By Samuel Rosenberg
KEEPING a job for life, concerns about the environment and the need to shop today and pay tomorrow are just some of the many differences in attitude and reaction between the parents of generation Y individuals, millennials and their children. In particular there is a marked difference in attitude towards money.
Around 75% of the world’s employees are younger people, known as generation Y or the millennial generation. The prospects for financial prosperity are not nearly as encouraging for these generations, who hold extremely high expectations. They are motivated in a very different way to their parents and are largely influenced by a culture of materialism and consumerism where products and service are driven by the marketing strategies of local and global companies and businesses.
One of the key differences between these generations is that the parents will be seen as careful, conservative. They will be prudent in their spending and try to spend from within their savings, rather than seeking loans, credit cards and debts. Millennials have a tendency to spend money irresponsibly.
The responsibility of educating your children lies with the parents and others with power and authority. With simple explanations it is easy to speak to your children to introduce them to the standards that you would expect. Should you fail, you may be building wealth which will be abused and dissected quickly, when you are gone.
Young people have a need to understand the difficulty in earning money and that the easy way is not always the right way because it may lead to troubles in the years ahead.
Innovation and creativity is found to be easier and better controlled when individual’s ambitions are removed from the need for instant gratification.
The future will always hold periods of great financial boom, with bust following soon after. Experts already know that there are not enough jobs around the world to employ all of the people seeking employment. This means that while some will earn sufficient funds to be able to purchase any item they want immediately, whether on credit or not, there are many on low incomes and out of work, which also require the latest mobile phone and tablet computer, with the right to update regularly.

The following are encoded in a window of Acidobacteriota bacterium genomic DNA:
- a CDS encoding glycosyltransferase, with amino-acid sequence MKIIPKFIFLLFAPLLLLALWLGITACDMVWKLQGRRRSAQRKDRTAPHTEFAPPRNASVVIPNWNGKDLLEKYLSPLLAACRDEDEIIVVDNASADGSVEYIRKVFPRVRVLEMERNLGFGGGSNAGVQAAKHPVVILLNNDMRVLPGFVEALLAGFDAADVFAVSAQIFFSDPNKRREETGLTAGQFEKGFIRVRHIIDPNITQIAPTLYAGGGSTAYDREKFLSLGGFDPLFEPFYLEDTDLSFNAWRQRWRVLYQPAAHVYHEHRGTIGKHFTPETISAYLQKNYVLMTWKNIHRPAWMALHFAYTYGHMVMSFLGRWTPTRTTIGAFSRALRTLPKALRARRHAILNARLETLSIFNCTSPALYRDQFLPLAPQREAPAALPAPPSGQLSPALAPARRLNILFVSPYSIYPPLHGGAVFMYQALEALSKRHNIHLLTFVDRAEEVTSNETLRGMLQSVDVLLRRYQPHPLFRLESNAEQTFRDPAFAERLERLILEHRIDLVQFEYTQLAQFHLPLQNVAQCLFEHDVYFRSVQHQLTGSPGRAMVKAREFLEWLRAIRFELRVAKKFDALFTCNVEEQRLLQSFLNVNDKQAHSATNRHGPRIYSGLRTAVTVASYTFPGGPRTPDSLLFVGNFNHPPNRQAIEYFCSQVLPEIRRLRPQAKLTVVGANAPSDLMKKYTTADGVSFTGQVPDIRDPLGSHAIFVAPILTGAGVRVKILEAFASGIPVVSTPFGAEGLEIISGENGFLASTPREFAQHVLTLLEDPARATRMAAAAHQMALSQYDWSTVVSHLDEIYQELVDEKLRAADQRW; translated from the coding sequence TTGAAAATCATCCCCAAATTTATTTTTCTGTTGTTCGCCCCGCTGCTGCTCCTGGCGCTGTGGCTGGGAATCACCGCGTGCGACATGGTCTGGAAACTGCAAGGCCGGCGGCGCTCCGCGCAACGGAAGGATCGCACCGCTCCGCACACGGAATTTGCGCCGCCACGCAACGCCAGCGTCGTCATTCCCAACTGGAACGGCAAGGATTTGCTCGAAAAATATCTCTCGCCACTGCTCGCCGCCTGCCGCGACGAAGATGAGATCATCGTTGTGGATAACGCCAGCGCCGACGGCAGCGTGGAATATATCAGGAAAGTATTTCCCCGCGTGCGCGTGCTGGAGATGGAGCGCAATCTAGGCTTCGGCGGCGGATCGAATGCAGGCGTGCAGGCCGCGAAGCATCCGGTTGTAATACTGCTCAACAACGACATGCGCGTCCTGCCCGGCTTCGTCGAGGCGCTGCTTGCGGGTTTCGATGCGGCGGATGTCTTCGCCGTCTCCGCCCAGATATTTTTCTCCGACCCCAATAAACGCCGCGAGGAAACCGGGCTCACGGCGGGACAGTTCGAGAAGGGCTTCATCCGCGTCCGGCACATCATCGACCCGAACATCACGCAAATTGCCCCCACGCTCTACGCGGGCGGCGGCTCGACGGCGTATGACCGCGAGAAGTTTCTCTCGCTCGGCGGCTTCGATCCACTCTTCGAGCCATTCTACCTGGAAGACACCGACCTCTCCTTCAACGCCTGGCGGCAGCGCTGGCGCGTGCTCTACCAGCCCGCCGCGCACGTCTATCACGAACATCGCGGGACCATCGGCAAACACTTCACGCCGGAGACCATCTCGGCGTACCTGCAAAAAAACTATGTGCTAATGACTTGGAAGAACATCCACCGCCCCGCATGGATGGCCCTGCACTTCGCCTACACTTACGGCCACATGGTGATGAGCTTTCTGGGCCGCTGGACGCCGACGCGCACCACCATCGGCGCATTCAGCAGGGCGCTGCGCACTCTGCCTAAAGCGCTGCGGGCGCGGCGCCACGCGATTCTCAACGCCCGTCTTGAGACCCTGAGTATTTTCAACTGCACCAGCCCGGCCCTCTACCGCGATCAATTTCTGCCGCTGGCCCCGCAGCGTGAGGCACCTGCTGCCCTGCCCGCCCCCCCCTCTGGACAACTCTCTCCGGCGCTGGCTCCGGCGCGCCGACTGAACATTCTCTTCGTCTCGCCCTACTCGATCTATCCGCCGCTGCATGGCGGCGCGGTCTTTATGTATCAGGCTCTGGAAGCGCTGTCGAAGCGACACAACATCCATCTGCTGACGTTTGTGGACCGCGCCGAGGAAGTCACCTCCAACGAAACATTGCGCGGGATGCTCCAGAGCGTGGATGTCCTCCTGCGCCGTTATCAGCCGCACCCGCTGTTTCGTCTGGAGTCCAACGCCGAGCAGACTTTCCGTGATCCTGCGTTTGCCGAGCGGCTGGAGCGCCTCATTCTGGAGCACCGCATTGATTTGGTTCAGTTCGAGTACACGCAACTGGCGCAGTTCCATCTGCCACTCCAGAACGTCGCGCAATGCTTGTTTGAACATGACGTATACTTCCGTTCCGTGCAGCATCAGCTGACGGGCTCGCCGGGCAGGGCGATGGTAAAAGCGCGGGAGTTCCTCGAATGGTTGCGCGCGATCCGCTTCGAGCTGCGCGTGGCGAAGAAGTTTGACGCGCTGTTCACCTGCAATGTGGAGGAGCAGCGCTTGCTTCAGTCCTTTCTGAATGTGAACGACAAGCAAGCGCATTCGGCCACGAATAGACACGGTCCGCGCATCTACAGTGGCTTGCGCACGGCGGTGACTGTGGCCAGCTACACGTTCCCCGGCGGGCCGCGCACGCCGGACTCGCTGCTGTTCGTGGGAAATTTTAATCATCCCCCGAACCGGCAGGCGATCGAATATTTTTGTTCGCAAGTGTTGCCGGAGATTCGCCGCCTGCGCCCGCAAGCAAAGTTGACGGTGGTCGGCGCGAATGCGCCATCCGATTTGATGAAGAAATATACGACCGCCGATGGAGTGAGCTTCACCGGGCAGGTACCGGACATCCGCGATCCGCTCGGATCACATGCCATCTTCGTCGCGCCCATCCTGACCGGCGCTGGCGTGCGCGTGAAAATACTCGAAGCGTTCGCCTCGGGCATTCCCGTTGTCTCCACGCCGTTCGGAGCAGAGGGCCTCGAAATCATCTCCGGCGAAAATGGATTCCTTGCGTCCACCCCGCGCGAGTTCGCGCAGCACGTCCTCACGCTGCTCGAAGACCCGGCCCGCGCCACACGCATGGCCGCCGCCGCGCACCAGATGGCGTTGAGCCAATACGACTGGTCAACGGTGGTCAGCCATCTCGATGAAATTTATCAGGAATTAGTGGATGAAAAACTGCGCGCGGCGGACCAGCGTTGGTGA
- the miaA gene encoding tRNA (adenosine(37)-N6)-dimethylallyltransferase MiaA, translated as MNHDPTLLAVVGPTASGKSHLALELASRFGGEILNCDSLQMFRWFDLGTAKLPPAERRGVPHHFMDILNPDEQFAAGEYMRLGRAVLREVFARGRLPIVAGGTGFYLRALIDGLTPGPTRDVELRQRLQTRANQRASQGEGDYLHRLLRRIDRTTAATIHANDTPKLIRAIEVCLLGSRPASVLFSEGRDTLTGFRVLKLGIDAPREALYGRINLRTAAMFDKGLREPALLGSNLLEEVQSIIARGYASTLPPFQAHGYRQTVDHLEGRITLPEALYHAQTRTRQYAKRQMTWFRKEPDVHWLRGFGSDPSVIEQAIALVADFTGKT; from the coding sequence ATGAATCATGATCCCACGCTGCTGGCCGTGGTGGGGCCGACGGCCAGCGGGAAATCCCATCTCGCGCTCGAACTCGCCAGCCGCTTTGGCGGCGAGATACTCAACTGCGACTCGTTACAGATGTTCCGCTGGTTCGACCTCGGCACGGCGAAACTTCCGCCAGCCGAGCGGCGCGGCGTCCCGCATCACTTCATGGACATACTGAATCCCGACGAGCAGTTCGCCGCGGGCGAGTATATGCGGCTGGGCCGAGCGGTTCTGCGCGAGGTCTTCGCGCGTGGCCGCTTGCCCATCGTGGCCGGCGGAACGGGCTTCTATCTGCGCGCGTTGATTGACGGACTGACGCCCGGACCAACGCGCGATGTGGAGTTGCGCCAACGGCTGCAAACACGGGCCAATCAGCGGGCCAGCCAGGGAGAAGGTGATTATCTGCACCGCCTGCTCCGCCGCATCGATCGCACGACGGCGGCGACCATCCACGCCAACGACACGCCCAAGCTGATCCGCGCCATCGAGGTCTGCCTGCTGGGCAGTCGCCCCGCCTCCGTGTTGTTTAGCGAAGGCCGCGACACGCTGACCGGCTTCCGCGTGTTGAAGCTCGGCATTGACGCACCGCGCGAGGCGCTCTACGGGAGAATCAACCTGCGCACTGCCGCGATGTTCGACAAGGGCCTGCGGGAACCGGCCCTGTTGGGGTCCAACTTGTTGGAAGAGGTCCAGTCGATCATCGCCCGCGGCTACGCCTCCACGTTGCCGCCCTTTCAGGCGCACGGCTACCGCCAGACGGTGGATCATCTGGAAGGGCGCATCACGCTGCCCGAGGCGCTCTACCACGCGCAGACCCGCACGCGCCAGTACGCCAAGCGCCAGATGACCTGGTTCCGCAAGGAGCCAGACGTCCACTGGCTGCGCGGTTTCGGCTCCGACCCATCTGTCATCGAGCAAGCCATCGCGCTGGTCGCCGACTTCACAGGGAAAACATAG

The current younger working generations are more educated than their parents academically, and in the need to understand how to plan and budget as a family, to prepare to purchase a home and introduce their own children into the world. Nevertheless, relatively high unemployment is against them.
While home values may increase over the years, the cost of living often rises at a higher rate and often exceeding increases in take-home pay. Millennials will provide a strong work ethic and a better devotion to environmental issues, but they also insist on moving up the workplace ladder far quicker and with less experience than their parents.
Because of the availability of information and communication, millennials believe they are better skilled than previous generations. They provide a temporary loyalty to their organisation and expect managers to work with motivation, coaching and encouragement rather than shouting and using the position as power. For those millennials that are able to understand the benefits and disadvantages of their parents and current employment issues and financial control, the future will continue to look good.
Samuel Rosenberg is the founder and CEO of Axcel Finance Ltd., the leading regional microfinance institution. Share your thoughts and email your questions to email@example.com